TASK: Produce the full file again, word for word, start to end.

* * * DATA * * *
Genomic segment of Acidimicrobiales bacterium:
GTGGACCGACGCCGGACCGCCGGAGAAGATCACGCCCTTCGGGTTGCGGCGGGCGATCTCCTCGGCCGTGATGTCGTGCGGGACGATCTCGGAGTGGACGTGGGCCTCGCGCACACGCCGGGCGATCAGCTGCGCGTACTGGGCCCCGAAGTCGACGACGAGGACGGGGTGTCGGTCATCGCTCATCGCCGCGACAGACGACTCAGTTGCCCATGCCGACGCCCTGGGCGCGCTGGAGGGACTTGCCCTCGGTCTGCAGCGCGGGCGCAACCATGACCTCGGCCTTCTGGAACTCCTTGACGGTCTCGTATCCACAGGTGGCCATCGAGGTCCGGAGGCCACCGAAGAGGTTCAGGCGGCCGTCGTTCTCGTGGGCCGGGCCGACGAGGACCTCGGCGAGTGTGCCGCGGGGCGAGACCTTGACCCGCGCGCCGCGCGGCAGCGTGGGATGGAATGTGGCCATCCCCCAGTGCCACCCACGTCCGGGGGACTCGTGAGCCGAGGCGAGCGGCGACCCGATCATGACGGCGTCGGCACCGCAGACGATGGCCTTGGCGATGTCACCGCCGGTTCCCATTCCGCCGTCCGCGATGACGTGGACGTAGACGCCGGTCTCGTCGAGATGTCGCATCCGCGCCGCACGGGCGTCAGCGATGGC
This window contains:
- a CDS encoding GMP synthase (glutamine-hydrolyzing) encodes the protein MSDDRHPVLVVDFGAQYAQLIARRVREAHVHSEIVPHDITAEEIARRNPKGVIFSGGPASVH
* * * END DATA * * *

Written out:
Genomic segment of Acidimicrobiales bacterium:
GTGGACCGACGCCGGACCGCCGGAGAAGATCACGCCCTTCGGGTTGCGGCGGGCGATCTCCTCGGCCGTGATGTCGTGCGGGACGATCTCGGAGTGGACGTGGGCCTCGCGCACACGCCGGGCGATCAGCTGCGCGTACTGGGCCCCGAAGTCGACGACGAGGACGGGGTGTCGGTCATCGCTCATCGCCGCGACAGACGACTCAGTTGCCCATGCCGACGCCCTGGGCGCGCTGGAGGGACTTGCCCTCGGTCTGCAGCGCGGGCGCAACCATGACCTCGGCCTTCTGGAACTCCTTGACGGTCTCGTATCCACAGGTGGCCATCGAGGTCCGGAGGCCACCGAAGAGGTTCAGGCGGCCGTCGTTCTCGTGGGCCGGGCCGACGAGGACCTCGGCGAGTGTGCCGCGGGGCGAGACCTTGACCCGCGCGCCGCGCGGCAGCGTGGGATGGAATGTGGCCATCCCCCAGTGCCACCCACGTCCGGGGGACTCGTGAGCCGAGGCGAGCGGCGACCCGATCATGACGGCGTCGGCACCGCAGACGATGGCCTTGGCGATGTCACCGCCGGTTCCCATTCCGCCGTCCGCGATGACGTGGACGTAGACGCCGGTCTCGTCGAGATGTCGCATCCGCGCCGCACGGGCGTCAGCGATGGC
This window contains:
- a CDS encoding GMP synthase (glutamine-hydrolyzing) encodes the protein MSDDRHPVLVVDFGAQYAQLIARRVREAHVHSEIVPHDITAEEIARRNPKGVIFSGGPASVH